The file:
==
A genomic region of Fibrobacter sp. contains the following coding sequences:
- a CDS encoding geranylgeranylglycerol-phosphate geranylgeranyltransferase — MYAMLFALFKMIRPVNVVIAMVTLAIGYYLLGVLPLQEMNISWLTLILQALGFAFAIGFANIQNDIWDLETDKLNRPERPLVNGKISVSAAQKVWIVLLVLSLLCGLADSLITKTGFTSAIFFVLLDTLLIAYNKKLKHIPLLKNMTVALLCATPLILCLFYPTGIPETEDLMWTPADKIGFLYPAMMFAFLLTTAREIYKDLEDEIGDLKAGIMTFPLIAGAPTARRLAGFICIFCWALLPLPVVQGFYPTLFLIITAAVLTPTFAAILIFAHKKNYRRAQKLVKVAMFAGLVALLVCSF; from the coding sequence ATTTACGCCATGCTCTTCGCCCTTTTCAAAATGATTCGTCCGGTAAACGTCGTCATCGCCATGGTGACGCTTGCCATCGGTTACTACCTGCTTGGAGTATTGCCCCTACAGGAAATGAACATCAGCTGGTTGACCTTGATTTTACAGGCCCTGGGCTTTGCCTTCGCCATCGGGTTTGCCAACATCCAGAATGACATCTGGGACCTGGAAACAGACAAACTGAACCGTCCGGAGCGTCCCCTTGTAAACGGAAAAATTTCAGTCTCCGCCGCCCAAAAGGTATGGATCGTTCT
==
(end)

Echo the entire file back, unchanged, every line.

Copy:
A genomic region of Fibrobacter sp. contains the following coding sequences:
- a CDS encoding geranylgeranylglycerol-phosphate geranylgeranyltransferase — MYAMLFALFKMIRPVNVVIAMVTLAIGYYLLGVLPLQEMNISWLTLILQALGFAFAIGFANIQNDIWDLETDKLNRPERPLVNGKISVSAAQKVWIVLLVLSLLCGLADSLITKTGFTSAIFFVLLDTLLIAYNKKLKHIPLLKNMTVALLCATPLILCLFYPTGIPETEDLMWTPADKIGFLYPAMMFAFLLTTAREIYKDLEDEIGDLKAGIMTFPLIAGAPTARRLAGFICIFCWALLPLPVVQGFYPTLFLIITAAVLTPTFAAILIFAHKKNYRRAQKLVKVAMFAGLVALLVCSF; from the coding sequence ATTTACGCCATGCTCTTCGCCCTTTTCAAAATGATTCGTCCGGTAAACGTCGTCATCGCCATGGTGACGCTTGCCATCGGTTACTACCTGCTTGGAGTATTGCCCCTACAGGAAATGAACATCAGCTGGTTGACCTTGATTTTACAGGCCCTGGGCTTTGCCTTCGCCATCGGGTTTGCCAACATCCAGAATGACATCTGGGACCTGGAAACAGACAAACTGAACCGTCCGGAGCGTCCCCTTGTAAACGGAAAAATTTCAGTCTCCGCCGCCCAAAAGGTATGGATCGTTCT